France’s National Assembly voted on Thursday 16 May to strike out the word “race” in any existing legislation that governs the country, even as members of the main opposition Union for Popular Movement labelled the move as overly idealistic. “In eliminating the legal category of race, the Assembly has helped our country move forward on ideological and educational levels,” said the text’s author, MP Francois Asensi, a member of the far-left Left Front coalition that sponsored the bill.
The bill’s supporters argued that the term, which appears at least six times in France’s penal code and other legal texts, could be interpreted as a category of people. “The word ‘race’ has no scientific validity and it has been the basis for racist ideologies,” the preamble to the bill declared. Under the new law, France will not recognise the existence of any distinct race or races. Justice Minister Christiane Taubira, who as an MP in 2001 authored a law defining slavery as a crime against humanity, said she applauded the bill’s adoption.
Members of the ruling Socialist Party had rallied behind the measure, claiming it was a first step in a larger reform to delete “race” from France’s constitution. President François Hollande’s winning platform in the 2012 elections included a measure to omit the word from France’s most important legal document. The term “race” appears just once in the French constitution. “[France] guarantees the equality of all citizens before the law, regardless of their origin, race or religion,” it states.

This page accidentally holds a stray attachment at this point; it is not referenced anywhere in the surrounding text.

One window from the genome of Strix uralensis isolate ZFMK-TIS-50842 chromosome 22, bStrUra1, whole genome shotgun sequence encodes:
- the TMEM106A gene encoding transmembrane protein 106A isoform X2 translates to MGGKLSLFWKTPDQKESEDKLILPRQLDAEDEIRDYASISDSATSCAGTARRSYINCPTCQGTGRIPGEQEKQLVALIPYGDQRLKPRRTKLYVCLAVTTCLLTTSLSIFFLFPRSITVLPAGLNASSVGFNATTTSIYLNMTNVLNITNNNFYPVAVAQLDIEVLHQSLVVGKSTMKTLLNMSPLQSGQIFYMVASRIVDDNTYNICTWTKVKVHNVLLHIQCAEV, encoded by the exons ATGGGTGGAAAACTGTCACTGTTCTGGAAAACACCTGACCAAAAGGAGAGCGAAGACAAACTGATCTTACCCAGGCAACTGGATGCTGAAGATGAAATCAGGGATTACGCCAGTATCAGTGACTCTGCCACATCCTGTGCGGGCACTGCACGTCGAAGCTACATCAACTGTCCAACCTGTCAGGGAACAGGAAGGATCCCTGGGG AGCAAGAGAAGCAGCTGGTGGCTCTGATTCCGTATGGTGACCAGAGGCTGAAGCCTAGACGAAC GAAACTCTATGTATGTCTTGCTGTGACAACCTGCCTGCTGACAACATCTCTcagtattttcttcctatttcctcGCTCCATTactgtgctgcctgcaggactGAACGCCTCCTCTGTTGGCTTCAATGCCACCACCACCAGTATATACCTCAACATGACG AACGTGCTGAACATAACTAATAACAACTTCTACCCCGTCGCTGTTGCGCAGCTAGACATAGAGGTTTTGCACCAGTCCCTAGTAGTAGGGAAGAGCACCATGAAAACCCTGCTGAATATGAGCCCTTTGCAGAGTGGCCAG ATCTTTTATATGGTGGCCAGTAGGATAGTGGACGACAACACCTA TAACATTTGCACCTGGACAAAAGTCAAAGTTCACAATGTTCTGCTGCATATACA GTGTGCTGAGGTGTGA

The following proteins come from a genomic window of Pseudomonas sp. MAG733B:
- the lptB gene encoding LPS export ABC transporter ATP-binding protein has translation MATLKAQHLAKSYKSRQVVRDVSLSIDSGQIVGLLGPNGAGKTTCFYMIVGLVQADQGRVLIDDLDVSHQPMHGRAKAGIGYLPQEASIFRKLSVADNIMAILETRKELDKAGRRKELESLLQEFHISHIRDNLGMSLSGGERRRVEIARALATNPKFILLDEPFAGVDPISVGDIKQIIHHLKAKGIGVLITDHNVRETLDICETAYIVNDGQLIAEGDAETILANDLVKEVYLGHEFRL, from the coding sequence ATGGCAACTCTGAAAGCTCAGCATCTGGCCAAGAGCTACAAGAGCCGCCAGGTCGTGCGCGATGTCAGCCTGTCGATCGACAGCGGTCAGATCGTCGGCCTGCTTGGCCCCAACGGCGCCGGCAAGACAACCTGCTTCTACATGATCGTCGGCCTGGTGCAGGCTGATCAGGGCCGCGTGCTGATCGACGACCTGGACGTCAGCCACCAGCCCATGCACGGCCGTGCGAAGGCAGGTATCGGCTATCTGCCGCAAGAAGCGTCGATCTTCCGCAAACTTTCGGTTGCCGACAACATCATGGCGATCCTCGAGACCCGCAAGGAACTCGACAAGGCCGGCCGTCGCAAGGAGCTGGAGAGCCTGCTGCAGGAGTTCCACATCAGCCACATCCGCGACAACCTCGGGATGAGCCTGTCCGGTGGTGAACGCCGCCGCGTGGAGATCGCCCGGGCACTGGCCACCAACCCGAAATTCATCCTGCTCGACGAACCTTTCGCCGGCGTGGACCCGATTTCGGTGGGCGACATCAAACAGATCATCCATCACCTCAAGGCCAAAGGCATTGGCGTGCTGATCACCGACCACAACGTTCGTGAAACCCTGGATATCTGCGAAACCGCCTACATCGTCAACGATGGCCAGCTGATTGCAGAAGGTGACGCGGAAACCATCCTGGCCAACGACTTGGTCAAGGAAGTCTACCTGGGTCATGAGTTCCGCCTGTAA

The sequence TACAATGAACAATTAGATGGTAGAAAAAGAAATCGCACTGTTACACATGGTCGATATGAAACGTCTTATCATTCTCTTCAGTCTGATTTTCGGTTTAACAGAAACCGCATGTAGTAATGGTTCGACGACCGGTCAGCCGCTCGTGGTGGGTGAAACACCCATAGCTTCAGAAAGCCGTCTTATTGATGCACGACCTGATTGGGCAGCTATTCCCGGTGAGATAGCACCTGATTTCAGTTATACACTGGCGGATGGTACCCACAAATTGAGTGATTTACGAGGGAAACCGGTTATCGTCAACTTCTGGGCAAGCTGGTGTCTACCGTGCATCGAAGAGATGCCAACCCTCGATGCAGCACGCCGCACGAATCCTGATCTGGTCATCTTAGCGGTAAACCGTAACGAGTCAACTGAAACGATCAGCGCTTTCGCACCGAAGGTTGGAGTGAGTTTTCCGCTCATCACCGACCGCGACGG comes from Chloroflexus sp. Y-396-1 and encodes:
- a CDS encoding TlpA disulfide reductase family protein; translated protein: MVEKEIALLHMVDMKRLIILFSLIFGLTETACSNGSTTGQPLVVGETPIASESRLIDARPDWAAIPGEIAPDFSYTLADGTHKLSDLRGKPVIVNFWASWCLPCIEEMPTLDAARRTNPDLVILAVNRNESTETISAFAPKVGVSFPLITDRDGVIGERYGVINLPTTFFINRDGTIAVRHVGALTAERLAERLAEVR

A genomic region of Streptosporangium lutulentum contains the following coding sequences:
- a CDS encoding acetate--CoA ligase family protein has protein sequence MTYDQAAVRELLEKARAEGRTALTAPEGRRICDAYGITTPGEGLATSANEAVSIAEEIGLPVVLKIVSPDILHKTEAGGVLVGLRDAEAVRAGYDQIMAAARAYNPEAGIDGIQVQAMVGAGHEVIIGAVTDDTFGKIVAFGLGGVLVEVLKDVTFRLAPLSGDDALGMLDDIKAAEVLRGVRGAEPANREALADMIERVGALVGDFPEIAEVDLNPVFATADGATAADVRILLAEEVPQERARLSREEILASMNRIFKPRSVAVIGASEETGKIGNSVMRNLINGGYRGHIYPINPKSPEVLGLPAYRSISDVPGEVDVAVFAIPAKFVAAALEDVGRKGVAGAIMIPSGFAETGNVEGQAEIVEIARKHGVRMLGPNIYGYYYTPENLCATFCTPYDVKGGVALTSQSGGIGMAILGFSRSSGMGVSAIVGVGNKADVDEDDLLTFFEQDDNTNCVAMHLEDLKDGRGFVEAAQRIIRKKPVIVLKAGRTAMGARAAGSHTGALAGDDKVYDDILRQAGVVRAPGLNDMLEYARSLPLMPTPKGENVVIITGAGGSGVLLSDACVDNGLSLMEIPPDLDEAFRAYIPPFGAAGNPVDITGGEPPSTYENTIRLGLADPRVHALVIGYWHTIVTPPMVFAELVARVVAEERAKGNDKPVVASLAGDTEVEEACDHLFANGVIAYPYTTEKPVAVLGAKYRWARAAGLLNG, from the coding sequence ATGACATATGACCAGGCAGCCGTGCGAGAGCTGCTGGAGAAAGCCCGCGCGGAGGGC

However, Hollande’s idea seems destined to fall flat, as a change in the constitution requires a difficult to clear three-fifths majority in both the National Assembly and the upper-house Senate. Opponents of the bill approved on Thursday decried that the ban would create a legal void between the constitution and legislation. They also pointed out that it did nothing to diminish racism or hate crimes. “You can not change reality by simply changing the words… you’re wasting a lot of time and energy on illusions,” argued Lionel Tardy, an MP with the opposition UMP party, who voted against the change.
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